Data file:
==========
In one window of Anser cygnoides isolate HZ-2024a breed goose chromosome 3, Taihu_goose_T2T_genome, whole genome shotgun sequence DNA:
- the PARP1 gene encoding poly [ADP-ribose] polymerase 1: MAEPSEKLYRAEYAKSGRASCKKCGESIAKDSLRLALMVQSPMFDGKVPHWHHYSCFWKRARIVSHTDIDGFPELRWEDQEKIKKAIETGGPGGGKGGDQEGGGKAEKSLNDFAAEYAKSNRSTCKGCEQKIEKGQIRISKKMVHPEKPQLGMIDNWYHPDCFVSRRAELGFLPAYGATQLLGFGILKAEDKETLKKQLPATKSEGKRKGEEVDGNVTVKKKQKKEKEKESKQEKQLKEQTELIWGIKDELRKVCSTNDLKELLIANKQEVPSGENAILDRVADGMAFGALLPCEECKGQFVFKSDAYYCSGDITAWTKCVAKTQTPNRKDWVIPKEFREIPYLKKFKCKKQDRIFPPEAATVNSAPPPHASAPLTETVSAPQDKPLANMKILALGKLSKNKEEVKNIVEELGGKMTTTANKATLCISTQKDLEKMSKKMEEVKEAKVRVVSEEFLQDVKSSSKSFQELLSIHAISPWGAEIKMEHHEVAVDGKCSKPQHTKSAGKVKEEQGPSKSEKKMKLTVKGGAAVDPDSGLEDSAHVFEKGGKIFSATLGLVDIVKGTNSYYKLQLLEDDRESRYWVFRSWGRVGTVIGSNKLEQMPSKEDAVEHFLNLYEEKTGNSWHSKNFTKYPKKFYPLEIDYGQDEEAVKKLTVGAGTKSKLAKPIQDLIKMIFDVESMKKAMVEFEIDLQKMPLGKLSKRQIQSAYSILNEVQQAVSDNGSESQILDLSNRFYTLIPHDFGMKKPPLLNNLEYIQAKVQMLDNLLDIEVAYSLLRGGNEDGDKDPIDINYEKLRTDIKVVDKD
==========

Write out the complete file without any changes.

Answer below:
In one window of Anser cygnoides isolate HZ-2024a breed goose chromosome 3, Taihu_goose_T2T_genome, whole genome shotgun sequence DNA:
- the PARP1 gene encoding poly [ADP-ribose] polymerase 1: MAEPSEKLYRAEYAKSGRASCKKCGESIAKDSLRLALMVQSPMFDGKVPHWHHYSCFWKRARIVSHTDIDGFPELRWEDQEKIKKAIETGGPGGGKGGDQEGGGKAEKSLNDFAAEYAKSNRSTCKGCEQKIEKGQIRISKKMVHPEKPQLGMIDNWYHPDCFVSRRAELGFLPAYGATQLLGFGILKAEDKETLKKQLPATKSEGKRKGEEVDGNVTVKKKQKKEKEKESKQEKQLKEQTELIWGIKDELRKVCSTNDLKELLIANKQEVPSGENAILDRVADGMAFGALLPCEECKGQFVFKSDAYYCSGDITAWTKCVAKTQTPNRKDWVIPKEFREIPYLKKFKCKKQDRIFPPEAATVNSAPPPHASAPLTETVSAPQDKPLANMKILALGKLSKNKEEVKNIVEELGGKMTTTANKATLCISTQKDLEKMSKKMEEVKEAKVRVVSEEFLQDVKSSSKSFQELLSIHAISPWGAEIKMEHHEVAVDGKCSKPQHTKSAGKVKEEQGPSKSEKKMKLTVKGGAAVDPDSGLEDSAHVFEKGGKIFSATLGLVDIVKGTNSYYKLQLLEDDRESRYWVFRSWGRVGTVIGSNKLEQMPSKEDAVEHFLNLYEEKTGNSWHSKNFTKYPKKFYPLEIDYGQDEEAVKKLTVGAGTKSKLAKPIQDLIKMIFDVESMKKAMVEFEIDLQKMPLGKLSKRQIQSAYSILNEVQQAVSDNGSESQILDLSNRFYTLIPHDFGMKKPPLLNNLEYIQAKVQMLDNLLDIEVAYSLLRGGNEDGDKDPIDINYEKLRTDIKVVDKD